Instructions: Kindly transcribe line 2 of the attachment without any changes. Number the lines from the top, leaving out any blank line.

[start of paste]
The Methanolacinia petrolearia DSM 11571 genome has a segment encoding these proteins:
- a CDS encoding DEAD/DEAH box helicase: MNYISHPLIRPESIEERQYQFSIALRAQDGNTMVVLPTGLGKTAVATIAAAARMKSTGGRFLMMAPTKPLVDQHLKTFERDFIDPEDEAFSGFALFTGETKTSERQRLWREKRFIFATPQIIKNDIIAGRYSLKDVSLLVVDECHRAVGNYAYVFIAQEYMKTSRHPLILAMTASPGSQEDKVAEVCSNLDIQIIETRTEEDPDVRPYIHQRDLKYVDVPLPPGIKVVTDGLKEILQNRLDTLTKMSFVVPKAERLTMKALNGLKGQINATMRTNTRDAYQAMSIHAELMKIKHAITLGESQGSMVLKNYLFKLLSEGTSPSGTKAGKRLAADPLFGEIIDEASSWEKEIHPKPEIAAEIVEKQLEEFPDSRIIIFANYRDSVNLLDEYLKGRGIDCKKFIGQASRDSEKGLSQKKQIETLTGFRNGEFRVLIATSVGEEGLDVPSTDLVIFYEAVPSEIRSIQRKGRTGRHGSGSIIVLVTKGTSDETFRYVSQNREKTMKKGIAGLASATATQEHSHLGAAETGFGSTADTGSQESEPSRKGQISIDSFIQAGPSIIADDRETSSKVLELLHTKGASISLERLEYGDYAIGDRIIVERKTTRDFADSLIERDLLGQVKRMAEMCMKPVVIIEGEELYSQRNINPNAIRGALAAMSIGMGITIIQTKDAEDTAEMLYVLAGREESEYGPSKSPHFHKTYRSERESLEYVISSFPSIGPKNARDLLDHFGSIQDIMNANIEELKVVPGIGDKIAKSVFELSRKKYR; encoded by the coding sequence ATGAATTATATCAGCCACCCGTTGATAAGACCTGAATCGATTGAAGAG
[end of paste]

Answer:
- a CDS encoding DEAD/DEAH box helicase: MNYISHPLIRPESIEERQYQFSIALRAQDGNTMVVLPTGLGKTAVATIAAAARMKSTGGRFLMMAPTKPLVDQHLKTFERDFIDPEDEAFSGFALFTGETKTSERQRLWREKRFIFATPQIIKNDIIAGRYSLKDVSLLVVDECHRAVGNYAYVFIAQEYMKTSRHPLILAMTASPGSQEDKVAEVCSNLDIQIIETRTEEDPDVRPYIHQRDLKYVDVPLPPGIKVVTDGLKEILQNRLDTLTKMSFVVPKAERLTMKALNGLKGQINATMRTNTRDAYQAMSIHAELMKIKHAITLGESQGSMVLKNYLFKLLSEGTSPSGTKAGKRLAADPLFGEIIDEASSWEKEIHPKPEIAAEIVEKQLEEFPDSRIIIFANYRDSVNLLDEYLKGRGIDCKKFIGQASRDSEKGLSQKKQIETLTGFRNGEFRVLIATSVGEEGLDVPSTDLVIFYEAVPSEIRSIQRKGRTGRHGSGSIIVLVTKGTSDETFRYVSQNREKTMKKGIAGLASATATQEHSHLGAAETGFGSTADTGSQESEPSRKGQISIDSFIQAGPSIIADDRETSSKVLELLHTKGASISLERLEYGDYAIGDRIIVERKTTRDFADSLIERDLLGQVKRMAEMCMKPVVIIEGEELYSQRNINPNAIRGALAAMSIGMGITIIQTKDAEDTAEMLYVLAGREESEYGPSKSPHFHKTYRSERESLEYVISSFPSIGPKNARDLLDHFGSIQDIMNANIEELKVVPGIGDKIAKSVFELSRKKYR; encoded by the coding sequence ATGAATTATATCAGCCACCCGTTGATAAGACCTGAATCGATTGAAGAG